England's teacher training system 'broken down'
The system of planning teacher training in England has broken down and risks a future shortage of teachers, a university think tank says.
The Department for Education has switched about 9,000 teacher training places from universities to schools under its School Direct programme.
But Million+ predicts, with only 45% of places on it filled, there will be 3,000 fewer teachers trained by 2014.
The government said heads were choosing "only the brightest graduates".
A spokeswoman for the Department for Education said the programme was "a response to what schools told us they wanted, a greater role in selecting and recruiting trainees with potential to be outstanding teachers".
The spokeswoman said the programme was proving "extremely popular". By May some 22,500 people had applied for half as many places.
She added head teachers had rightly been choosey, only accepting graduates with the highest skills.
The Commons Education Select Committee is conducting an inquiry into teacher training and has just published evidence submitted to it.
In her evidence to the committee, Pam Tatlow, chief executive of Million+ - a think tank that also represents newer universities - said School Direct, , which is focused around on-the-job, school-based training, had been introduced "without any robust assessment of its impact on teacher supply".
"Ministers say that schools should lead the commissioning of teacher training, but it is clear that this will not guarantee the number of trained teachers that will be needed by schools across the country in the future.
"Universities that have run very successful programmes to enhance the expertise of prospective teachers in key specialist shortage subjects are not being allocated numbers."
She added: "The combined impact of the new Ofsted regime under which fewer schools are being classed as outstanding, new rules which debar universities rated as good teacher training providers from having any guarantee of training numbers and the transfer of places to schools which are clearly finding it difficult to recruit suitable applicants has created a triple whammy.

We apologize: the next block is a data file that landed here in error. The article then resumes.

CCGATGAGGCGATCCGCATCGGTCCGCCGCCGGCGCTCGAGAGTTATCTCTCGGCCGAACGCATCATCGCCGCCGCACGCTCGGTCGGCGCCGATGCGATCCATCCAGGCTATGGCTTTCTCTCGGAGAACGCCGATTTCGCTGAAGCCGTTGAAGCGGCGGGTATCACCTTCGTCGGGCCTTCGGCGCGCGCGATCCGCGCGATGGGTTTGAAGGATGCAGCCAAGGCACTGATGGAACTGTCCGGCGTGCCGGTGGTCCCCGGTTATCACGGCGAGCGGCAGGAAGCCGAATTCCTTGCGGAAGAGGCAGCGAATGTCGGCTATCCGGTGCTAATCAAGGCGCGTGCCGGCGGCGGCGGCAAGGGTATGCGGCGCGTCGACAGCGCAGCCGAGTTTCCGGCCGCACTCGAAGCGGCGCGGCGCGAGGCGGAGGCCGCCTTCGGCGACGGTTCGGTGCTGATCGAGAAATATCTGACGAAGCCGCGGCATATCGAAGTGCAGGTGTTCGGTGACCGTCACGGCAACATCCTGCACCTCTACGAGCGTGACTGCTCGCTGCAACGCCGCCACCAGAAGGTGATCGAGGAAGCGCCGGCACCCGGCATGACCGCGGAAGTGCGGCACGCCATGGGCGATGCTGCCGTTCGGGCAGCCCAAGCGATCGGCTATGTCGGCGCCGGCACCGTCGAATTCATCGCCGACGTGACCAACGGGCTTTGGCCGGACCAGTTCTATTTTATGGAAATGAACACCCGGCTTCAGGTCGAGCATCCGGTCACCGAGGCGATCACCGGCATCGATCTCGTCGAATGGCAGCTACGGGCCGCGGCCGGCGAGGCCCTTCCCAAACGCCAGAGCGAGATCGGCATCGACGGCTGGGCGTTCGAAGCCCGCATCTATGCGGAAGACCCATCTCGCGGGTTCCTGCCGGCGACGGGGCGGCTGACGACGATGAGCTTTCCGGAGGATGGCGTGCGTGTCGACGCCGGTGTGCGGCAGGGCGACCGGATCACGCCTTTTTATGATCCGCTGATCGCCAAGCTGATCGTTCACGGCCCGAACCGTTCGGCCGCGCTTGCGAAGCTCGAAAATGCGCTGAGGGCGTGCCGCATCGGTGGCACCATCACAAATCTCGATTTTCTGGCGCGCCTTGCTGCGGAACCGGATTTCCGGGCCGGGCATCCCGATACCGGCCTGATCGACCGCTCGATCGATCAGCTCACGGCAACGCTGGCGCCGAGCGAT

"As a result the national system for planning and delivering an adequate number of qualified and trained teachers has broken down."
Ms Tatlow added: "Universities which have been at the heart of high quality teacher training are being side-lined and expected to take all the risks with no guarantee of training numbers. This is clearly untenable.
"MPs should be very concerned that well-regarded higher education providers will pull the plug on teacher training altogether because of the uncertainty that has been created."
She said: "Rather than expand the programme, School Direct numbers should be reduced in 2014-15 and a national strategy agreed to bring some stability and common-sense back into the system."
Kevin Brennan, Labour's shadow school's minister, said the government's "failure and incompetence means there is now a crisis in teacher recruitment".
"We have already seen 6,000 teachers quit the profession on [Prime Minister David Cameron's] watch, now it looks like there will be a shortfall of 3,000 teacher trainees on top of that.
"This is a real risk to standards, and parents will be worried.
"David Cameron is damaging standards by allowing unqualified teachers into our classrooms.
"This is not the answer to the recruitment crisis he has created. Pupils deserve better."
The Million + study comes after analysis by leading teacher recruitment expert Prof John Howson, of Oxford Brookes University, revealed that by early July schools had accepted only 5,000 trainees on the scheme.